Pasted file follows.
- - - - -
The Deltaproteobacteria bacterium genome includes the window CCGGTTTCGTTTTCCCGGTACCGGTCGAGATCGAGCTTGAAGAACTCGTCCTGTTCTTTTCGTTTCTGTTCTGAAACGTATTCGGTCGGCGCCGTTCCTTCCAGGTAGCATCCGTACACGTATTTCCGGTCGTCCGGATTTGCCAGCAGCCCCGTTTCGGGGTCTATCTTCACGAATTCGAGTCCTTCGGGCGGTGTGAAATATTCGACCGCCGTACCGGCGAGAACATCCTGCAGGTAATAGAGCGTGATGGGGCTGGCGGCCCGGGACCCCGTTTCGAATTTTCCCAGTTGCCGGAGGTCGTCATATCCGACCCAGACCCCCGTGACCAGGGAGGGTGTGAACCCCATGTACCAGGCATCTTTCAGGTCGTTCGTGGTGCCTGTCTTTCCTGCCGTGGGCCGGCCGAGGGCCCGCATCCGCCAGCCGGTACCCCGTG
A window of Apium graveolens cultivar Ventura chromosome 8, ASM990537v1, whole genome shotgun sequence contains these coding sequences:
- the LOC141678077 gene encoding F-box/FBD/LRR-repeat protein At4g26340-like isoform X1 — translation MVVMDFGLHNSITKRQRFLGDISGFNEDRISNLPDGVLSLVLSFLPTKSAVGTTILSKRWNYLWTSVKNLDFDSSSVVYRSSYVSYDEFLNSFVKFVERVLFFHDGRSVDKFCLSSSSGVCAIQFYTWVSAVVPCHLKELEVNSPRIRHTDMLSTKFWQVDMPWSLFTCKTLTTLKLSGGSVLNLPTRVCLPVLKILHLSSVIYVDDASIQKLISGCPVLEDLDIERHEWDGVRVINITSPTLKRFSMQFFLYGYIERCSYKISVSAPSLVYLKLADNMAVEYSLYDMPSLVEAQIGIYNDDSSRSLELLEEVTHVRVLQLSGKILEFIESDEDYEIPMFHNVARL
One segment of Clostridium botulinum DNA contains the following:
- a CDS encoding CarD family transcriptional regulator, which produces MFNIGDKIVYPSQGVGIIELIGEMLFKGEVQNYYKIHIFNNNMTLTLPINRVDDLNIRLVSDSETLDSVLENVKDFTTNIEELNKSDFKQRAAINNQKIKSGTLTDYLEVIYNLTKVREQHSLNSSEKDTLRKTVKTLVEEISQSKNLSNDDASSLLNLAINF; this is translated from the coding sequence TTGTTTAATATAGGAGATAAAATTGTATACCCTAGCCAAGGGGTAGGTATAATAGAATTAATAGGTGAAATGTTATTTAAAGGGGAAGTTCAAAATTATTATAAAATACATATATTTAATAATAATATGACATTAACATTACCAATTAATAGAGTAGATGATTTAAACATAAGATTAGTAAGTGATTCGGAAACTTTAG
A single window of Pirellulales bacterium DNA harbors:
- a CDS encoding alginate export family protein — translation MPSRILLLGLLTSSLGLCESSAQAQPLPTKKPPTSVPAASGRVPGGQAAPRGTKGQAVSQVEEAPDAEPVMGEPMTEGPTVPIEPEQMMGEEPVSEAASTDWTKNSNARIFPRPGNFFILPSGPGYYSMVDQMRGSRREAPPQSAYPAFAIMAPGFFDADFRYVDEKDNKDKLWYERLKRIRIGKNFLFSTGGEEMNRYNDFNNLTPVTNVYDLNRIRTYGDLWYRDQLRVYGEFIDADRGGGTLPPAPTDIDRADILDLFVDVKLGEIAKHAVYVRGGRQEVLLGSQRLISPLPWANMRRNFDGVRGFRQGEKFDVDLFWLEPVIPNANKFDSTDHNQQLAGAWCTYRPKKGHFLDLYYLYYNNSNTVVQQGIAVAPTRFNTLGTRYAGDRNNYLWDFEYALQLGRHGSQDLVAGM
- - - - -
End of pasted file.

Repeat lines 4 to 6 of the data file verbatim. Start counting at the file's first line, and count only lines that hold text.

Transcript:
One segment of Clostridium botulinum DNA contains the following:
- a CDS encoding CarD family transcriptional regulator, which produces MFNIGDKIVYPSQGVGIIELIGEMLFKGEVQNYYKIHIFNNNMTLTLPINRVDDLNIRLVSDSETLDSVLENVKDFTTNIEELNKSDFKQRAAINNQKIKSGTLTDYLEVIYNLTKVREQHSLNSSEKDTLRKTVKTLVEEISQSKNLSNDDASSLLNLAINF; this is translated from the coding sequence TTGTTTAATATAGGAGATAAAATTGTATACCCTAGCCAAGGGGTAGGTATAATAGAATTAATAGGTGAAATGTTATTTAAAGGGGAAGTTCAAAATTATTATAAAATACATATATTTAATAATAATATGACATTAACATTACCAATTAATAGAGTAGATGATTTAAACATAAGATTAGTAAGTGATTCGGAAACTTTAG
A single window of Pirellulales bacterium DNA harbors: